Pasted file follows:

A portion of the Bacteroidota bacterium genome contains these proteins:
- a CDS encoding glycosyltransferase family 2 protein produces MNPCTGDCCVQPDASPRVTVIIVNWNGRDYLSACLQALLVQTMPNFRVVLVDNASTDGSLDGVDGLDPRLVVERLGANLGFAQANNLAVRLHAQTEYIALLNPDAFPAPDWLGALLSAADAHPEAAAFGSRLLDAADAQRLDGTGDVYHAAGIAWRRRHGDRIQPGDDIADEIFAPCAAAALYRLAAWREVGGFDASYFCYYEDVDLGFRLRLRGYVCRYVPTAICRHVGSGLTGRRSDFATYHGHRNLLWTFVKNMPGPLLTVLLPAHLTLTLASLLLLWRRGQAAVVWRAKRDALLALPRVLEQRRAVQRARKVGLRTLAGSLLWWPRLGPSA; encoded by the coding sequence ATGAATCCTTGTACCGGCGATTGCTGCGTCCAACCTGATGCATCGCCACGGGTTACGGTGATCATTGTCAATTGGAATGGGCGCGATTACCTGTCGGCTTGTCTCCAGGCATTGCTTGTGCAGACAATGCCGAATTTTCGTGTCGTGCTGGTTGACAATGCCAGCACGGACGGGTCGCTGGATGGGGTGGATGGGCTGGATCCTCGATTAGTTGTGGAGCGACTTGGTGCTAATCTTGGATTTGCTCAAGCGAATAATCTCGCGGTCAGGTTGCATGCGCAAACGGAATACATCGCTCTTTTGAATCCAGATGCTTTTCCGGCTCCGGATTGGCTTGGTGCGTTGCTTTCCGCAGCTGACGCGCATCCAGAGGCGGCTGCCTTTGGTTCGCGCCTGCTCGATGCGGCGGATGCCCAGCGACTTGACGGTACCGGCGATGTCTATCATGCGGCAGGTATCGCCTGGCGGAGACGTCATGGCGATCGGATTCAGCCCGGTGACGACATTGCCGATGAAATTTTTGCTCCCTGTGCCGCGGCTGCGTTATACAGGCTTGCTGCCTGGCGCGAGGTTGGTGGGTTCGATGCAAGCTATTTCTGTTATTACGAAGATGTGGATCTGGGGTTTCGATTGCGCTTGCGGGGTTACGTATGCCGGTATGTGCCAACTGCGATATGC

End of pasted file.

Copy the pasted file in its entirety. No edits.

A portion of the Bacteroidota bacterium genome contains these proteins:
- a CDS encoding glycosyltransferase family 2 protein produces MNPCTGDCCVQPDASPRVTVIIVNWNGRDYLSACLQALLVQTMPNFRVVLVDNASTDGSLDGVDGLDPRLVVERLGANLGFAQANNLAVRLHAQTEYIALLNPDAFPAPDWLGALLSAADAHPEAAAFGSRLLDAADAQRLDGTGDVYHAAGIAWRRRHGDRIQPGDDIADEIFAPCAAAALYRLAAWREVGGFDASYFCYYEDVDLGFRLRLRGYVCRYVPTAICRHVGSGLTGRRSDFATYHGHRNLLWTFVKNMPGPLLTVLLPAHLTLTLASLLLLWRRGQAAVVWRAKRDALLALPRVLEQRRAVQRARKVGLRTLAGSLLWWPRLGPSA; encoded by the coding sequence ATGAATCCTTGTACCGGCGATTGCTGCGTCCAACCTGATGCATCGCCACGGGTTACGGTGATCATTGTCAATTGGAATGGGCGCGATTACCTGTCGGCTTGTCTCCAGGCATTGCTTGTGCAGACAATGCCGAATTTTCGTGTCGTGCTGGTTGACAATGCCAGCACGGACGGGTCGCTGGATGGGGTGGATGGGCTGGATCCTCGATTAGTTGTGGAGCGACTTGGTGCTAATCTTGGATTTGCTCAAGCGAATAATCTCGCGGTCAGGTTGCATGCGCAAACGGAATACATCGCTCTTTTGAATCCAGATGCTTTTCCGGCTCCGGATTGGCTTGGTGCGTTGCTTTCCGCAGCTGACGCGCATCCAGAGGCGGCTGCCTTTGGTTCGCGCCTGCTCGATGCGGCGGATGCCCAGCGACTTGACGGTACCGGCGATGTCTATCATGCGGCAGGTATCGCCTGGCGGAGACGTCATGGCGATCGGATTCAGCCCGGTGACGACATTGCCGATGAAATTTTTGCTCCCTGTGCCGCGGCTGCGTTATACAGGCTTGCTGCCTGGCGCGAGGTTGGTGGGTTCGATGCAAGCTATTTCTGTTATTACGAAGATGTGGATCTGGGGTTTCGATTGCGCTTGCGGGGTTACGTATGCCGGTATGTGCCAACTGCGATATGC